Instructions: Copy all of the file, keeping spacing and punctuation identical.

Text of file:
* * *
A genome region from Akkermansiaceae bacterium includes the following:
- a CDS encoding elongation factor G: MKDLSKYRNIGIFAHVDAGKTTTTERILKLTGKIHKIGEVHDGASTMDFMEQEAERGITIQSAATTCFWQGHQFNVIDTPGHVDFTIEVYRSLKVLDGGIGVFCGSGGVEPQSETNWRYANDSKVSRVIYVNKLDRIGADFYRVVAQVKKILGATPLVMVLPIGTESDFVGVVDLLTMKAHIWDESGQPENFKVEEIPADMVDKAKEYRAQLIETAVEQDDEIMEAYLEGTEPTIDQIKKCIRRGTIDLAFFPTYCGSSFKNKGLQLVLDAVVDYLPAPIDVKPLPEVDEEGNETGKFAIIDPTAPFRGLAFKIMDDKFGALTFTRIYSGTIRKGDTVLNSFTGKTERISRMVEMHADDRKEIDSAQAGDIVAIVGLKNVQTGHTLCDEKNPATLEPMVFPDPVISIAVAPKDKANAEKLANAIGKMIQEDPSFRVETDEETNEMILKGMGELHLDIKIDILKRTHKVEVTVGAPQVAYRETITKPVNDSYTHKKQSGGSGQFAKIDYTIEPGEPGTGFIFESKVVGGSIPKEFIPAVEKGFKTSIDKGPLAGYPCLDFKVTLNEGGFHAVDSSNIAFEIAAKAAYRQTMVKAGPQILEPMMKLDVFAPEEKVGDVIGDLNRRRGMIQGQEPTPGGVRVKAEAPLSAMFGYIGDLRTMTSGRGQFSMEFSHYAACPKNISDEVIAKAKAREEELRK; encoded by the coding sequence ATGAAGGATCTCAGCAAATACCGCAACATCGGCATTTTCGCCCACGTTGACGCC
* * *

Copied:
A genome region from Akkermansiaceae bacterium includes the following:
- a CDS encoding elongation factor G: MKDLSKYRNIGIFAHVDAGKTTTTERILKLTGKIHKIGEVHDGASTMDFMEQEAERGITIQSAATTCFWQGHQFNVIDTPGHVDFTIEVYRSLKVLDGGIGVFCGSGGVEPQSETNWRYANDSKVSRVIYVNKLDRIGADFYRVVAQVKKILGATPLVMVLPIGTESDFVGVVDLLTMKAHIWDESGQPENFKVEEIPADMVDKAKEYRAQLIETAVEQDDEIMEAYLEGTEPTIDQIKKCIRRGTIDLAFFPTYCGSSFKNKGLQLVLDAVVDYLPAPIDVKPLPEVDEEGNETGKFAIIDPTAPFRGLAFKIMDDKFGALTFTRIYSGTIRKGDTVLNSFTGKTERISRMVEMHADDRKEIDSAQAGDIVAIVGLKNVQTGHTLCDEKNPATLEPMVFPDPVISIAVAPKDKANAEKLANAIGKMIQEDPSFRVETDEETNEMILKGMGELHLDIKIDILKRTHKVEVTVGAPQVAYRETITKPVNDSYTHKKQSGGSGQFAKIDYTIEPGEPGTGFIFESKVVGGSIPKEFIPAVEKGFKTSIDKGPLAGYPCLDFKVTLNEGGFHAVDSSNIAFEIAAKAAYRQTMVKAGPQILEPMMKLDVFAPEEKVGDVIGDLNRRRGMIQGQEPTPGGVRVKAEAPLSAMFGYIGDLRTMTSGRGQFSMEFSHYAACPKNISDEVIAKAKAREEELRK; encoded by the coding sequence ATGAAGGATCTCAGCAAATACCGCAACATCGGCATTTTCGCCCACGTTGACGCC